As the satellite pictures makes clear, Warming Island has been created by a quite undeniable, rapid and enormous physical transformation and is likely to be seen around the world as a potent symbol of the coming effects of climate change.
But it is only one more example of the disintegration of the Greenland Ice Sheet, that scientists have begun to realise, only very recently, is proceeding far more rapidly than anyone thought.
The second-largest ice sheet in the world (after Antarctica), if its entire 2.5 million cubic kilometres of ice were to melt, it would lead to a global sea level rise of 7.2 metres, or more than 23 feet.
That would inundate most of the world’s coastal cities, including London, swamp vast areas of heavily-populated low-lying land in countries such as Bangladesh, and remove several island countries such as the Maldives from the face of the Earth. However, even a rise one tenth as great would have devastating consequences.
Sea level rise is already accelerating. Sea levels are going up around the world by about 3.1mm per year – the average for the period 1993-2003. That is itself sharply up from an average of 1.8mm per year over the longer period 1961-2003. Greenland ice now accounts for about 0.5 millimetre of the total. (Much of the rest of the rise is coming from the expansion of the world’s sea water as it warms.)
Until two or three years ago, it was thought that the break-up of the ice sheet might take 1,000 years or more but a series of studies and alarming observations since 2004 have shown the disintegration is accelerating and, as a consequence, sea level rise may be much quicker than anticipated.
Earlier computer models, researchers believe, failed to capture properly the way the ice sheet would respond to major warming (over the past 20 years, Greenland’s air temperature has risen by 3C). The 2001 report of the UN’s Intergovernmental Panel on Climate Change was relatively reassuring, suggesting change would be slow.
But satellite measurements of Greenland’s entire land mass show that the speed at which its glaciers are moving to the sea has increased significantly in the past decade, with some of them moving three times faster than in the mid-1990s.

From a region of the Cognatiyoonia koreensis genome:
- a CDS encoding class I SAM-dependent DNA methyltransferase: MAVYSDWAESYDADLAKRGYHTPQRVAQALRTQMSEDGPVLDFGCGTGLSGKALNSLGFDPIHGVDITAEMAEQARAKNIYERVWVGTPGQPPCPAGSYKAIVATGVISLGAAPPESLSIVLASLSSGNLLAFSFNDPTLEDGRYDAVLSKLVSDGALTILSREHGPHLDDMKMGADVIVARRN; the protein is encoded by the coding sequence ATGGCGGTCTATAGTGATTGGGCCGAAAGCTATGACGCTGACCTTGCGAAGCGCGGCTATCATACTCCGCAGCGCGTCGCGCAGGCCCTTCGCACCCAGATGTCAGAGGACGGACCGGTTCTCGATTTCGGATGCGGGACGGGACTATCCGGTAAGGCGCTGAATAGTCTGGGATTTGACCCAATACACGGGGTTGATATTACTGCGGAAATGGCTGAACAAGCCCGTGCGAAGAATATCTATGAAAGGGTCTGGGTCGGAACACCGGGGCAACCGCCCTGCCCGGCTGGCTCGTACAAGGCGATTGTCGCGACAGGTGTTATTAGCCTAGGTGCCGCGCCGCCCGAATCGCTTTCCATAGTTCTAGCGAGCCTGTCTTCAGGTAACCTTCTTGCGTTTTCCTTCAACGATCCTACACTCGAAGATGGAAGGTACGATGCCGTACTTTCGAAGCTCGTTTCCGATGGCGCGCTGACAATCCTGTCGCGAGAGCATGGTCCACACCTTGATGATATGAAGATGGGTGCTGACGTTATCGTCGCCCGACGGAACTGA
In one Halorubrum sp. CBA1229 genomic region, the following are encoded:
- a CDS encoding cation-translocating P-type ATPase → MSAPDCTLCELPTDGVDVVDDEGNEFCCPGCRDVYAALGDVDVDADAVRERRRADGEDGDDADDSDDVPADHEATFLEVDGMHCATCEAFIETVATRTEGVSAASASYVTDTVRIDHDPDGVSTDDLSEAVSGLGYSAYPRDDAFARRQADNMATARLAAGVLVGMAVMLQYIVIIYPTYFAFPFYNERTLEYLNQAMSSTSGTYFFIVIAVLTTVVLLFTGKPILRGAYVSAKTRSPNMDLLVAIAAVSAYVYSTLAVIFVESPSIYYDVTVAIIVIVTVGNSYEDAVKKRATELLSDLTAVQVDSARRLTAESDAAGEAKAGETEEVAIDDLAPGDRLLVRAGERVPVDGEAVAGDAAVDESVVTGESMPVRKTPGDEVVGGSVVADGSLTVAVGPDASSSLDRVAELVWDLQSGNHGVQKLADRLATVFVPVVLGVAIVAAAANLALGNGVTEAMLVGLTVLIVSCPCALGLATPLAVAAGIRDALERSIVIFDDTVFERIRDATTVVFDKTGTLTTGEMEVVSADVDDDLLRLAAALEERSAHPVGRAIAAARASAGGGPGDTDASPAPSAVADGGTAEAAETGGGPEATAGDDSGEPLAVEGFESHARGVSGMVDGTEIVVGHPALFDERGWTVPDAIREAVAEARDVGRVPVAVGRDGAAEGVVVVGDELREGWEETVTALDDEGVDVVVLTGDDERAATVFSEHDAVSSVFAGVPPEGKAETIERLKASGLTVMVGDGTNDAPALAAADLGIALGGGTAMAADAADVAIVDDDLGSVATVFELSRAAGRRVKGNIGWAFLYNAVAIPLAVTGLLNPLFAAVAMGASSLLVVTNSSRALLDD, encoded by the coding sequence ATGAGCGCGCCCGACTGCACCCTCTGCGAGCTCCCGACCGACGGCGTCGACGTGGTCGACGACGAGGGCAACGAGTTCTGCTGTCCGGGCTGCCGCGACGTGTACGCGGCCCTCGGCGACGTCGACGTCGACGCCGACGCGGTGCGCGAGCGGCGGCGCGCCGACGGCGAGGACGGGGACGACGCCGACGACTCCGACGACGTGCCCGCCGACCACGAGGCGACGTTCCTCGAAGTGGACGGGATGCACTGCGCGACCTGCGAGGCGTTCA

Scientists estimate that, in 1996, glaciers deposited about 50 cubic km of ice into the sea. In 2005, it had risen to 150 cubic km of ice.
A study last year by the Jet Propulsion Laboratory of the California Institute of Technology showed that, rather than just melting relatively slowly, the ice sheet is showing all the signs of a mechanical break-up as glaciers slip ever faster into the ocean, aided by the "lubricant" of meltwater forming at their base. As the meltwater seeps down it lubricates the bases of the "outlet" glaciers of the ice sheet, causing them to slip down surrounding valleys towards the sea,
Another discovery has been the increase in "glacial earthquakes" caused by the sudden movement of enormous blocks of ice within the ice sheet. The annual number of them recorded in Greenland between 1993 and 2002 was between six and 15. In 2003, seismologists recorded 20 glacial earthquakes. In 2004, they monitored 24 and for the first 10 months of 2005 they recorded 32. The seismologists also found the glacial earthquakes occurred mainly during the summer months, indicating the movements were indeed associated with rapidly melting ice – normal "tectonic" earthquakes show no such seasonality. Of the 136 glacial quakes analysed in a report published last year, more than a third occurred during July and August.
The creation of Warming Island appears to be entirely consistent with the disintegrating ice sheet, coming about when the glacier bridge linking it to the mainland simply disappeared. It was discovered by Mr Schmitt, a 60-year-old explorer from Berkeley, California, who has known Greenland for 40 years, during a trip he led up the remote coastline.
According to the US Geological Survey: "More islands like this may be discovered if the Greenland Ice Sheet continues to disappear."
A self-governing dependency of Denmark, Greenland is the largest island in the world but is inhabited by only 56,000 people, mainly Inuit. More than 80 per cent of the land surface is covered by the ice sheet.